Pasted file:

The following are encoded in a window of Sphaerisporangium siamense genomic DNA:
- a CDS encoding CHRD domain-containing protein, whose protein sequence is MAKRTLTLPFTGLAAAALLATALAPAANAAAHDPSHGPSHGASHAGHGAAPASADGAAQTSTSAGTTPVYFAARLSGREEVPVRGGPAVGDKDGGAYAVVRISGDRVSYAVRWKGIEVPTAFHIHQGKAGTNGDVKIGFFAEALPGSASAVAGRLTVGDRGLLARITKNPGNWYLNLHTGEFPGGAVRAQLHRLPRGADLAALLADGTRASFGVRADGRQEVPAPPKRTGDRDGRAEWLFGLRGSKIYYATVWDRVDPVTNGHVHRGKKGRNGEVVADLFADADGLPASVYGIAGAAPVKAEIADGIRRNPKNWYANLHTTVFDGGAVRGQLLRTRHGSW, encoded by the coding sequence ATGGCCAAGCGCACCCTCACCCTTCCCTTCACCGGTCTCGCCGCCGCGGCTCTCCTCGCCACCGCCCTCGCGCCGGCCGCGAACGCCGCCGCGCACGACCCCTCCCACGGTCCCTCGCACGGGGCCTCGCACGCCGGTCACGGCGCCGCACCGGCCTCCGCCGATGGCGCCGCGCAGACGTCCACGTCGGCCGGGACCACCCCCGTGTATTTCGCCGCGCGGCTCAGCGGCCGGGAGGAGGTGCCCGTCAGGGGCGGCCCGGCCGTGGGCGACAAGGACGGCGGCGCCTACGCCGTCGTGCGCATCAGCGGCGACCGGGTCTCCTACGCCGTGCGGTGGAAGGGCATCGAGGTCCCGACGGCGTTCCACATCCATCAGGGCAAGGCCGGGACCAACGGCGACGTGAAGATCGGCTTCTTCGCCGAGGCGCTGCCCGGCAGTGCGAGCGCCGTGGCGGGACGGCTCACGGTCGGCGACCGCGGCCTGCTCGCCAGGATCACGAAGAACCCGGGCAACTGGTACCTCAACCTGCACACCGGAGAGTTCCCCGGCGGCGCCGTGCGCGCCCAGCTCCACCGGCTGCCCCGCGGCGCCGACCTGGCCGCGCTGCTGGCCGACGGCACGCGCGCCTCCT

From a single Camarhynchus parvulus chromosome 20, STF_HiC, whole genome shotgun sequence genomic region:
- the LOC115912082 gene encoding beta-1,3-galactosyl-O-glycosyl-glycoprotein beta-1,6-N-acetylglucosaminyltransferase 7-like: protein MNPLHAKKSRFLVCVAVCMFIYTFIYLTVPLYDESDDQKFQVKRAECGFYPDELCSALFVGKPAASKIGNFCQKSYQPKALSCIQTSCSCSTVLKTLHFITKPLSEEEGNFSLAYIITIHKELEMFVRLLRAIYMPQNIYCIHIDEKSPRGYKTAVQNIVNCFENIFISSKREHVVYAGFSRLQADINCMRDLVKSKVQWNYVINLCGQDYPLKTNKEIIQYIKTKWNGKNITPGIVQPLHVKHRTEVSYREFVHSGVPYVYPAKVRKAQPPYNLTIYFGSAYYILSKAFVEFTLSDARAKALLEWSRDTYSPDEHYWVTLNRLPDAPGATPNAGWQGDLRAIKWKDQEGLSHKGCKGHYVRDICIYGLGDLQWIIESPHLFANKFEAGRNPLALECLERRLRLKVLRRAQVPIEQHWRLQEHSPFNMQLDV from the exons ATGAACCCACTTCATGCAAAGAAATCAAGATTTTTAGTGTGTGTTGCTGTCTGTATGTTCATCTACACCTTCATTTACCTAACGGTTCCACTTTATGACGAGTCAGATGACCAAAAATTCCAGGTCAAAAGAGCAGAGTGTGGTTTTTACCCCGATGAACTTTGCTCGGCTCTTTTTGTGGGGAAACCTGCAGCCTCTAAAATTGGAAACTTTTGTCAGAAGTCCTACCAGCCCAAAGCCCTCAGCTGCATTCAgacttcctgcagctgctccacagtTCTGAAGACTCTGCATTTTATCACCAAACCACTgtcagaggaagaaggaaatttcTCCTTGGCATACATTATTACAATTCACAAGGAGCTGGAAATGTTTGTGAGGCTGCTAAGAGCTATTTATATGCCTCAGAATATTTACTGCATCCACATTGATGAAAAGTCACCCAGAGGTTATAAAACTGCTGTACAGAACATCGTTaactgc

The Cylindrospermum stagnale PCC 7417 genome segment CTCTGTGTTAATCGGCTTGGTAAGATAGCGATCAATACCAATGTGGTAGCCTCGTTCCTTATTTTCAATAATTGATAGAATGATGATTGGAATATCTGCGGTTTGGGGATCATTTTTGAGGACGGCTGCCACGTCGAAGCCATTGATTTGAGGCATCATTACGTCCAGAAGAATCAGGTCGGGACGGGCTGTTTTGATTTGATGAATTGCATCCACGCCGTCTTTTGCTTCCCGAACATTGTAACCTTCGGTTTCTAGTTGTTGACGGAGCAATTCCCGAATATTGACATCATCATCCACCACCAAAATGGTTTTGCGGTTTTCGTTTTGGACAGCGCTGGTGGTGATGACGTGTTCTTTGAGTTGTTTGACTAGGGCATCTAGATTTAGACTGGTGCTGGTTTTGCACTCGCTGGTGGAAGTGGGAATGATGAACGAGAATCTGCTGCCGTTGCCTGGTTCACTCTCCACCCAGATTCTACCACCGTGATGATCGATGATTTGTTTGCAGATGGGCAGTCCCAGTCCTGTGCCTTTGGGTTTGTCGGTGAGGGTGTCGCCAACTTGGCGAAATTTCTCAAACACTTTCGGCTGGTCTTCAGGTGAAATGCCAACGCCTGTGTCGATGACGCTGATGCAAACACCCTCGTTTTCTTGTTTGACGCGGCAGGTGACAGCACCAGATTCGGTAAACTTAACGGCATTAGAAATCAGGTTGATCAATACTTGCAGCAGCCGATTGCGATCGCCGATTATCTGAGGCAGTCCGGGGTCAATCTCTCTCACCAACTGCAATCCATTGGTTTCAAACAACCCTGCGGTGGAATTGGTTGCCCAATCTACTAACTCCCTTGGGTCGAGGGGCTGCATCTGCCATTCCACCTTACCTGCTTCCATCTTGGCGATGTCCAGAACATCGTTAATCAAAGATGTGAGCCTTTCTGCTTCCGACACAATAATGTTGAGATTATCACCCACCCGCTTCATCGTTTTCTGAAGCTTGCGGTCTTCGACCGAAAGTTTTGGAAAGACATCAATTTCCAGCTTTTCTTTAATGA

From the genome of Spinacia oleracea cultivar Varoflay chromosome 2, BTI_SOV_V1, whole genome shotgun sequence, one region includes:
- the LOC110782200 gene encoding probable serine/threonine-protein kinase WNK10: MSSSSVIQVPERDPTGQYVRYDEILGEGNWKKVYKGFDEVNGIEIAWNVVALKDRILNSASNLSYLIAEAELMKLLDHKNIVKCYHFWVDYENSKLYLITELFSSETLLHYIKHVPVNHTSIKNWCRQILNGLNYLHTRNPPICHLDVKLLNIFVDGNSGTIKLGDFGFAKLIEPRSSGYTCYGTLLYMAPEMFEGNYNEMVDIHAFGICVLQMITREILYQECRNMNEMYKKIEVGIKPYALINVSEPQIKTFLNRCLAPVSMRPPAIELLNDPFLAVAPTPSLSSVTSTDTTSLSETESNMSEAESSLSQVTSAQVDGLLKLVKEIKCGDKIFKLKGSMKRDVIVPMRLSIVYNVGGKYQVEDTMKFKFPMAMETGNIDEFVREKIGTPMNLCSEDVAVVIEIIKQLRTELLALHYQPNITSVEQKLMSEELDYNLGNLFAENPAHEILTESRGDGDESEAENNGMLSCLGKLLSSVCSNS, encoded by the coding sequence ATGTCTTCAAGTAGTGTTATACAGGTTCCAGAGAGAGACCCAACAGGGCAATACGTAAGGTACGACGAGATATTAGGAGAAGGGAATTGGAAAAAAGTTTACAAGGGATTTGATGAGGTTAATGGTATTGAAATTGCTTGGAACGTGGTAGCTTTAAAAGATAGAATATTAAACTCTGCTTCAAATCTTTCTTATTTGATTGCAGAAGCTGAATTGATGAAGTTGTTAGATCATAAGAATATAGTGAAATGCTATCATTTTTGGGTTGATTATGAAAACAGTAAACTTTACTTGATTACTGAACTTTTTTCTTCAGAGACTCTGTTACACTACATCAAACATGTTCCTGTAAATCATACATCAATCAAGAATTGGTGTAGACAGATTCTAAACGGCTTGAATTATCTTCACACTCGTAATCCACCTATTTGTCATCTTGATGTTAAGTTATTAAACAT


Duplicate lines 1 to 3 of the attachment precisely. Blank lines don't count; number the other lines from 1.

The following are encoded in a window of Sphaerisporangium siamense genomic DNA:
- a CDS encoding CHRD domain-containing protein, whose protein sequence is MAKRTLTLPFTGLAAAALLATALAPAANAAAHDPSHGPSHGASHAGHGAAPASADGAAQTSTSAGTTPVYFAARLSGREEVPVRGGPAVGDKDGGAYAVVRISGDRVSYAVRWKGIEVPTAFHIHQGKAGTNGDVKIGFFAEALPGSASAVAGRLTVGDRGLLARITKNPGNWYLNLHTGEFPGGAVRAQLHRLPRGADLAALLADGTRASFGVRADGRQEVPAPPKRTGDRDGRAEWLFGLRGSKIYYATVWDRVDPVTNGHVHRGKKGRNGEVVADLFADADGLPASVYGIAGAAPVKAEIADGIRRNPKNWYANLHTTVFDGGAVRGQLLRTRHGSW, encoded by the coding sequence ATGGCCAAGCGCACCCTCACCCTTCCCTTCACCGGTCTCGCCGCCGCGGCTCTCCTCGCCACCGCCCTCGCGCCGGCCGCGAACGCCGCCGCGCACGACCCCTCCCACGGTCCCTCGCACGGGGCCTCGCACGCCGGTCACGGCGCCGCACCGGCCTCCGCCGATGGCGCCGCGCAGACGTCCACGTCGGCCGGGACCACCCCCGTGTATTTCGCCGCGCGGCTCAGCGGCCGGGAGGAGGTGCCCGTCAGGGGCGGCCCGGCCGTGGGCGACAAGGACGGCGGCGCCTACGCCGTCGTGCGCATCAGCGGCGACCGGGTCTCCTACGCCGTGCGGTGGAAGGGCATCGAGGTCCCGACGGCGTTCCACATCCATCAGGGCAAGGCCGGGACCAACGGCGACGTGAAGATCGGCTTCTTCGCCGAGGCGCTGCCCGGCAGTGCGAGCGCCGTGGCGGGACGGCTCACGGTCGGCGACCGCGGCCTGCTCGCCAGGATCACGAAGAACCCGGGCAACTGGTACCTCAACCTGCACACCGGAGAGTTCCCCGGCGGCGCCGTGCGCGCCCAGCTCCACCGGCTGCCCCGCGGCGCCGACCTGGCCGCGCTGCTGGCCGACGGCACGCGCGCCTCCT

From a single Camarhynchus parvulus chromosome 20, STF_HiC, whole genome shotgun sequence genomic region: